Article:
Published: 17 May 2024

There is a need to take a genuine look at the big picture for our future when it comes to state and federal budgets.

Preparing the groundwork for what is likely to be an austere 2024-25 Tasmanian budget in four months' time, Treasurer Michael Ferguson reportedly accused federal Treasurer Jim Chalmers of leaving Tasmania off the fiscal map, saying state requests for funding of the Launceston General Hospital Masterplan, the Greater South East Irrigation Scheme, and the Burnie court complex had fallen on deaf ears.

Federal funding for any of the three infrastructure projects would be clawed back via future GST distributions, hence any grant would be, in effect, a loan repayable in equal instalments over three years.

A failure to secure a short-term loan is unlikely to cause our undoing.

It sounds more like Treasurer Ferguson is preparing for a horror budget in September and the inevitable blame game has started.

Most federal grants that support state services are considered when assessing states' GST shares. That's the whole point of GST protocols administered by the Commonwealth Grants Commission, which endeavours to enable states to provide equivalent services. Grants to redevelop the Royal Hobart Hospital were clawed back. So too have all the irrigation grants received to date. So too will the $240m Macquarie Point urban renewal grant.

Only a few grants are overlooked.

Some are partially excluded, like national road projects where 50 per cent of grant amounts are quarantined from assessment. For example, the Midland Highway and Bridgewater Bridge grants. Funding to fix the Lyell Highway is also likely to fall into this category.

The glaring inadequacies of our federal system are becoming apparent. We've got a reasonable system for ensuring states can provide equivalent services (so-called horizontal fiscal equalisation) although the special treatment handed to WA is causing the system to creak a little.

But we still have a system where one level of government raises most of the funds (the commonwealth) and another provides most of the vital services (the states). The commonwealth isn't keen to raise more either via taxation or borrowings even though they're in the best position to do so.

States have always been unwilling and, to some extent, unable to raise more tax because of the narrow tax bases all rely on. At the same time, raising funds by more borrowings is fraught because rising interest rates and flatlining revenues means loans are very difficult to service. In Tasmania's case we are currently borrowing to pay loan interest. That can't continue, especially when unmet demand for necessary government services is growing at an alarming rate.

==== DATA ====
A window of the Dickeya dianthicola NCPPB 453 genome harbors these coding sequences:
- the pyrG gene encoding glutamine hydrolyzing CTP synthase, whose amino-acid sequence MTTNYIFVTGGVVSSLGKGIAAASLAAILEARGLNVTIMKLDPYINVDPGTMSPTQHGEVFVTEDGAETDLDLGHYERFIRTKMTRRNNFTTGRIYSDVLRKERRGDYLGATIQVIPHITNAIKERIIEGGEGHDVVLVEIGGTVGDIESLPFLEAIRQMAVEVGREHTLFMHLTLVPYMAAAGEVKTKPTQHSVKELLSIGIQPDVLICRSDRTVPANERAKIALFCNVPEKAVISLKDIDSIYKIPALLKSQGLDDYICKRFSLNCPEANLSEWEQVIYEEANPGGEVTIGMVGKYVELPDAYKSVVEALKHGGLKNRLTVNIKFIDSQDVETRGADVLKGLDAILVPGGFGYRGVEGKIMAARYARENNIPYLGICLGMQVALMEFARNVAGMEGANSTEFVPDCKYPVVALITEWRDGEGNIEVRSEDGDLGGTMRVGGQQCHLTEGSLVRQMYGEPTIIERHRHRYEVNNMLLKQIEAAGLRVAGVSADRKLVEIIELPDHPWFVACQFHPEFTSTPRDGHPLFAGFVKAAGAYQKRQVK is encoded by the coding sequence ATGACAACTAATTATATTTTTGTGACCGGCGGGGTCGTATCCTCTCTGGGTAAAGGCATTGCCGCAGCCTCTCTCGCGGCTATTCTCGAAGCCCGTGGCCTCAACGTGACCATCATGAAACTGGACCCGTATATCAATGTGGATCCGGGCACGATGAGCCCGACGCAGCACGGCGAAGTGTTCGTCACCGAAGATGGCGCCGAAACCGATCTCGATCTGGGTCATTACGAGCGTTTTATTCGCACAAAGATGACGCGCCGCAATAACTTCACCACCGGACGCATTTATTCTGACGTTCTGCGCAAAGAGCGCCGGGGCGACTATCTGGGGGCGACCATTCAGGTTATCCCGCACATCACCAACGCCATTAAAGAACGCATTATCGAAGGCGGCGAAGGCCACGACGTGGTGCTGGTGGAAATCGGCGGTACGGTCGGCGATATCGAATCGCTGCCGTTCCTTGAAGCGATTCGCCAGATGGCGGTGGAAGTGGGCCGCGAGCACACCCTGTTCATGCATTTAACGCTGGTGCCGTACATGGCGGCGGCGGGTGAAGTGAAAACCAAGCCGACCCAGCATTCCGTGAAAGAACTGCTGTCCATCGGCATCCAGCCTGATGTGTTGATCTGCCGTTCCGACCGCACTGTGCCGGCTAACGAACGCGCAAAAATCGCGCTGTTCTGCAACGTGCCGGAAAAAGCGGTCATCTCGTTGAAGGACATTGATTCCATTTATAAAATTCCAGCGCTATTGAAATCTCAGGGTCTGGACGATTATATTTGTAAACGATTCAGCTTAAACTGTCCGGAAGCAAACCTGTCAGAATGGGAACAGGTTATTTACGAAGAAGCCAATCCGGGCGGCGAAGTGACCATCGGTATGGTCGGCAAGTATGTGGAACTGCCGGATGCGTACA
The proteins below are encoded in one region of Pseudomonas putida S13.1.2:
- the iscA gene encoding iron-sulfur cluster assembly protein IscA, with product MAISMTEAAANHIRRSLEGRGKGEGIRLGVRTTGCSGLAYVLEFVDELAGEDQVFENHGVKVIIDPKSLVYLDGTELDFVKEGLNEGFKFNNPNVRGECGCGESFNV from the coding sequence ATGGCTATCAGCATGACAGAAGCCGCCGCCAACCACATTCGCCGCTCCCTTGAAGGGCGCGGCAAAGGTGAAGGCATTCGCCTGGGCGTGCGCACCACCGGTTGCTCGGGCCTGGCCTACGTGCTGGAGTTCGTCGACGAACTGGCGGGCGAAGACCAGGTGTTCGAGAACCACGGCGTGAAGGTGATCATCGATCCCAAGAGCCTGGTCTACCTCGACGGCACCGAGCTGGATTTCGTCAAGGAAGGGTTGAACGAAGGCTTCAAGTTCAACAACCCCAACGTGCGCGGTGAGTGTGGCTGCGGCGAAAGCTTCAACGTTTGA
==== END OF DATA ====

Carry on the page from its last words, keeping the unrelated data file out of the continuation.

The commonwealth and states are approaching a Mexican standoff point. Each will blame the other while doing nothing to resolve the issue. It makes sense to collect taxes centrally, but it also makes sense to have service-delivering decisions made closer to the coalface.

The commonwealth this year (2023-24) says it will achieve a cash surplus, of $9.6bn on operating revenue of $689bn. That's 96 cents spent for every $1 raised. However, deficits will return in 2024-25 when $1.04 is expected to be spent for every $1 of revenue.

The 2024-25 year estimates show the Tasmanian government spending $1.11 for every $1 of revenue. That's before 2024 election spending commitments and other boondoggles are included. The federal government has many more weapons at its disposal. Despite all the talk about the level of the federal government's gross debt, its net debt is at a comfortably low figure as roughly one third is held by the RBA.

In 2021-22 the value of the commonwealth's consolidated debt fell by more than $100bn when the RBA bought most of the government bonds it now owns and hasn't moved much since, as inflation has reduced the fair value of debt despite a few more bonds being issued. Who said there are no winners with inflation?

The RBA assisted the commonwealth government through the Covid storm and gave enormous support to the banking system. But the crucial service deliverers, the states, were given steerage "We still have a system where one level of government raises most of the funds (the commonwealth) and another provides most of the vital services (the states) accommodation.

This means the Tasmanian government's strong plan for a 2030 future is being built on shaky foundations. All risks are on the downside. Our lifeline, the federal government, is slowly becoming preoccupied with its own survival and less likely to prioritise helping states.

The fact that states have done little to help themselves makes it easier for the commonwealth to keep its distance.

It is crystal clear that economics is struggling to explain the new world.

Twelve of the last 10 predictions have been wrong. Most economists first spotted rising interest rates in their rear-vision mirrors yet cheerily endorse their use to reduce inflation despite having no credible theory explaining how and why it occurs.

We have a federal system that is not fit for purpose. Every time we have a problem, or an approaching storm, we turn a blind eye and pray for a rainbow. When are we going to start being a little more honest with ourselves?

The Mercury, 17 May 2024

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